In the case of Dera Commercial Estate v. Derya Inc.  EWHC 1673 (Comm), the English Commercial High Court dealt with several issues regarding time limitation provided under Section 5 of the English Limitation Act 1980 and its application for assessing “inordinate delay” under Section 41(3) of the English Arbitration Act where the parties have decided for a shorter time period than what is applicable under the Limitation Act. The Court also dealt with the one year time bar created by Article III Rule 6 of the Hague Rules in relation with geographic deviation. Read the case analysis below:
Dera purchased Indian maize from Rika and Rika chartered it to MV Sur (the Vessel) from the Owners on a voyage charter to carry the cargo from India to Jordan. Five bills of lading were issued in Mumbai on the Congen form and Dera was named as the Notify Party in respect of the cargo. On their reverse there was a General Paramount Clause incorporating Article III Rule There was also a clause incorporating the terms of the charterparty between Rika and the Owners. The Charterparty was on an amended BIMCO form and made provision for disputes to be referred to arbitration in London and for English law to apply. The Vessel arrived at Jordan and the Jordanian customs authorities, after analyzing the samples from the cargo held that the cargo would not be permitted to enter Jordan and must be returned to its country of origin on account of “broken percentage, foreign matters, impurities, damaged kernels…and apparent fungus”. Dera issued proceedings against the Owners in Jordan seeking damages in respect of the damage to the cargo. The Owners’ insurers appointed the Owners’ arbitrator (in the exercise of their subrogated rights) with reference to this dispute arising under the bills of lading. The Owners made an application to the English Court for an anti-suit injunction restraining Dera from taking further steps in the Jordanian Proceedings on the basis that to do so would be in breach of the arbitration provisions in the Charterparty. Dera appointed an arbitrator, the anti-suit proceedings were sealed under a consent order and Jordanian Proceedings were subsequently struck out. The Vessel sailed to Turkey with the cargo on board without the consent of Dera or the Jordanian customs authorities where the cargo was sold by pursuant to a judicial sale ordered by the Turkish court and the proceeds of the sale were transferred to the Owners. The Owners claimed that the Vessel had incurred demurrage during transit to Turkey and they commenced proceedings in the Turkish courts to recover those sums from Dera in which enforcement orders against the cargo were made with a condition that Dera had to raise its objections until three months after formal service. Dera’s raised objections but they were dismissed on the basis that they had been raised outside time limit. Thereafter, the Owners sold the Vessel for scrap.
The matter went into arbitration and in addition to other conclusions, the Tribunal held that that there been inordinate and inexcusable delay on the part of Dera, and that such delay had caused serious prejudice to the Owners and created a substantial risk that it was not possible to have a fair resolution of the cargo claim. Accordingly, the Tribunal struck out the cargo claim under Section 41(3). The present proceedings are pursued by Dera as a challenge under Section 68 and 69 of the English Arbitration Act (the Act).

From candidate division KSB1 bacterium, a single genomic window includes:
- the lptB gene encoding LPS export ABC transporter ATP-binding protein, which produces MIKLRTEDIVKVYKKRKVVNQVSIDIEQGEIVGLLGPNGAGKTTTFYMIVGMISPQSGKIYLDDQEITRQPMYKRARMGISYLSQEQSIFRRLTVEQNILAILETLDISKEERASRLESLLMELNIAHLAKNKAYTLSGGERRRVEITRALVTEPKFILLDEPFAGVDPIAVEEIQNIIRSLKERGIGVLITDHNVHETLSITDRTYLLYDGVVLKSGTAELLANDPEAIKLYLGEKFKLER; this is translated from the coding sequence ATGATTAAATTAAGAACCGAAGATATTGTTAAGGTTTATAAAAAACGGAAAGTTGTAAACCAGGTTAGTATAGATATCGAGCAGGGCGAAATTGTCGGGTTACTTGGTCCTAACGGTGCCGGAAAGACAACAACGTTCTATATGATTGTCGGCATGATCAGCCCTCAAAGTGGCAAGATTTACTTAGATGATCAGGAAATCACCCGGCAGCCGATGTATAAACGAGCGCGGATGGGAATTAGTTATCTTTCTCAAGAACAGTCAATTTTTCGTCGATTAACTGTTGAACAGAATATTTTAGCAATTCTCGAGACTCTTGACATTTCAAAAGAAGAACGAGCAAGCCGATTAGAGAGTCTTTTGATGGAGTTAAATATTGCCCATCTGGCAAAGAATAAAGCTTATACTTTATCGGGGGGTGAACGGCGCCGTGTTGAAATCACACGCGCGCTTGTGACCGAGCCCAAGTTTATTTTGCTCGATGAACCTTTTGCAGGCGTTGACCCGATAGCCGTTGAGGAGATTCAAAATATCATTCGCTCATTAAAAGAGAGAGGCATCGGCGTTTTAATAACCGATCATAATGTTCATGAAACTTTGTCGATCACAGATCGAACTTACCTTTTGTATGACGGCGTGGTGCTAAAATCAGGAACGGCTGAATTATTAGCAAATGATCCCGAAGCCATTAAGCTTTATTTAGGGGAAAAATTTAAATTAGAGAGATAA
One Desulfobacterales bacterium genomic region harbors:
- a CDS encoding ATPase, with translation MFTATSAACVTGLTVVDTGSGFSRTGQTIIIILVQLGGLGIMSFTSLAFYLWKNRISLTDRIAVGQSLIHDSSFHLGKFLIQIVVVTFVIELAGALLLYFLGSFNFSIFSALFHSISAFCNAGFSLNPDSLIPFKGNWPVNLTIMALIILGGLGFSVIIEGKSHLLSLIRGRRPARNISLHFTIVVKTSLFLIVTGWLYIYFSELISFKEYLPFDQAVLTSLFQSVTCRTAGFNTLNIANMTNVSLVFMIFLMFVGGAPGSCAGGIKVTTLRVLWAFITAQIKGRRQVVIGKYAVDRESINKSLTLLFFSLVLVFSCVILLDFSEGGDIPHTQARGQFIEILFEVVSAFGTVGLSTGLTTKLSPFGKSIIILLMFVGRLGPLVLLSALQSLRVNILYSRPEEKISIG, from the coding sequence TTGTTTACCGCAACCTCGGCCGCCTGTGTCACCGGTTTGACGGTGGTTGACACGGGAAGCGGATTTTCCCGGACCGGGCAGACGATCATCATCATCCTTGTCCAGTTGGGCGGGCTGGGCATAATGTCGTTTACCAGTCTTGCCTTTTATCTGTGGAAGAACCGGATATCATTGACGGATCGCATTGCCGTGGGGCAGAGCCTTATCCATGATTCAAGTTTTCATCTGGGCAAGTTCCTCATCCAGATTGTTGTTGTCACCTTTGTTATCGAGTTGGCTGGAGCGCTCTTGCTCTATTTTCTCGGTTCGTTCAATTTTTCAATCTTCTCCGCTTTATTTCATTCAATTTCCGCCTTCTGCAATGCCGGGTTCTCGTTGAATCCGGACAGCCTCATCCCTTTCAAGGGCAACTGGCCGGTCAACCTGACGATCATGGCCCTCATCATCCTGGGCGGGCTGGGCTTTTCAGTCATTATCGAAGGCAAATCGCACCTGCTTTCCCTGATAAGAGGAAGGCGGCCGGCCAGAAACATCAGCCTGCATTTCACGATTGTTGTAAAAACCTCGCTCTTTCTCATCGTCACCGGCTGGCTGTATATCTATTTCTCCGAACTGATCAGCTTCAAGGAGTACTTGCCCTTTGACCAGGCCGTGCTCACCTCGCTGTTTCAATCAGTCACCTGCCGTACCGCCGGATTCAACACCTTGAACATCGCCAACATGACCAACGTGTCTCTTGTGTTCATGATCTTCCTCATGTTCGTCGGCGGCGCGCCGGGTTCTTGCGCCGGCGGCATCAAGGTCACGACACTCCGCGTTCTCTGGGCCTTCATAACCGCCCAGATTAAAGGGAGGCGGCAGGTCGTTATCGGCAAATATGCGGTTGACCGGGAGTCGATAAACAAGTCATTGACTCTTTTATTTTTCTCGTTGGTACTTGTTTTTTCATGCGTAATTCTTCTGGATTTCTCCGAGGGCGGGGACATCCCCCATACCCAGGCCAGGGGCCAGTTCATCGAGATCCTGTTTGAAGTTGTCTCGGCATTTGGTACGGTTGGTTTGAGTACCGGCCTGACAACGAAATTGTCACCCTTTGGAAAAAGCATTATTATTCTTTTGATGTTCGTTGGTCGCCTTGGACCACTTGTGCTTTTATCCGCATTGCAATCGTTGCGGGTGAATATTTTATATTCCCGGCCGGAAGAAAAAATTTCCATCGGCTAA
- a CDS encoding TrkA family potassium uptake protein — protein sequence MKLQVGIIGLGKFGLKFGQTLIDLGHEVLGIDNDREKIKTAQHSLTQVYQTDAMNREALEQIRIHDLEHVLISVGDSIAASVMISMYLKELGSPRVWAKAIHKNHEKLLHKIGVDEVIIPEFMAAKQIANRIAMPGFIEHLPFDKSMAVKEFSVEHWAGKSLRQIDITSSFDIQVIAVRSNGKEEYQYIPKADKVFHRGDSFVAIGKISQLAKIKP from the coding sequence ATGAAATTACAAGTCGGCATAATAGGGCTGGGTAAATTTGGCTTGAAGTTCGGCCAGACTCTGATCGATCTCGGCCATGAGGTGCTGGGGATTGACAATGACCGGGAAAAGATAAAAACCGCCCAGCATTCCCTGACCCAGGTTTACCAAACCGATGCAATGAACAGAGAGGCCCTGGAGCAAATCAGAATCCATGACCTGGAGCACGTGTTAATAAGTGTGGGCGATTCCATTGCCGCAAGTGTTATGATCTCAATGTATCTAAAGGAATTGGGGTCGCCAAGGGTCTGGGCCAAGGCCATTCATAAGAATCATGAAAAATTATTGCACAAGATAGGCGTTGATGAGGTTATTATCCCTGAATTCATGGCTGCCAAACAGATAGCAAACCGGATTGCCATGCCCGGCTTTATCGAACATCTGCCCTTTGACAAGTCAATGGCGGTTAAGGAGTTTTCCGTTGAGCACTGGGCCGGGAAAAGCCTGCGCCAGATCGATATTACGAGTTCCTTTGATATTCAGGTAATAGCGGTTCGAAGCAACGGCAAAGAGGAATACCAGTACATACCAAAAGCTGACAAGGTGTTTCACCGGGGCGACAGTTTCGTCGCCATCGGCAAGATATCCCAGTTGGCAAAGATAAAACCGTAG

Applicable Legal Principles
Section 41 of the Act
“41 Powers of tribunal in case of party’s default
(3) If the tribunal is satisfied that there has been inordinate and inexcusable delay on the part of the claimant in pursuing his claim and that the delay—
(a) gives rise, or is likely to give rise, to a substantial risk that it is not possible to have a fair resolution of the issues in that claim, or
(b) has caused, or is likely to cause, serious prejudice to the respondent, the tribunal may make an award dismissing the claim.”
Section 5 of the English Limitation Act 1980
“5 Time limit for actions founded on simple contract
An action founded on simple contract shall not be brought after the expiration of six years from the date on which the cause of action accrued.”
Dera argued the fact that the parties necessarily contemplate proceeding with litigation with dispatch where the applicable time bar is one year is not consistent with the real-world experience of those dealing with cargo claims and that the Tribunal was wrong to focus on the one-year limitation period as the yardstick for assessing whether a delay in particularising a cargo claim is inordinate. Multiple extensions of the one-year time bar are a commonplace of cargo claim handling. Dera also argued that adoption of the one-year rule as the principal yardstick for assessing delay creates an unfair imbalance between claims asserted against shipowners on the one hand and claims brought by shipowners against other parties to the contract of carriage on the other hand.
While commenting on Section 41(3), the Court held that it would nevertheless be wrong to elevate the relevant limitation period to the status of being “the” yardstick. Rather it is “a” yardstick, albeit an important one. The length of the relevant limitation period sets the context in which the nature of the period or periods of delay will be assessed, specifically whether the delay overall is inordinate or not. Whether or not delay is inordinate will always be a fact-sensitive exercise in each case.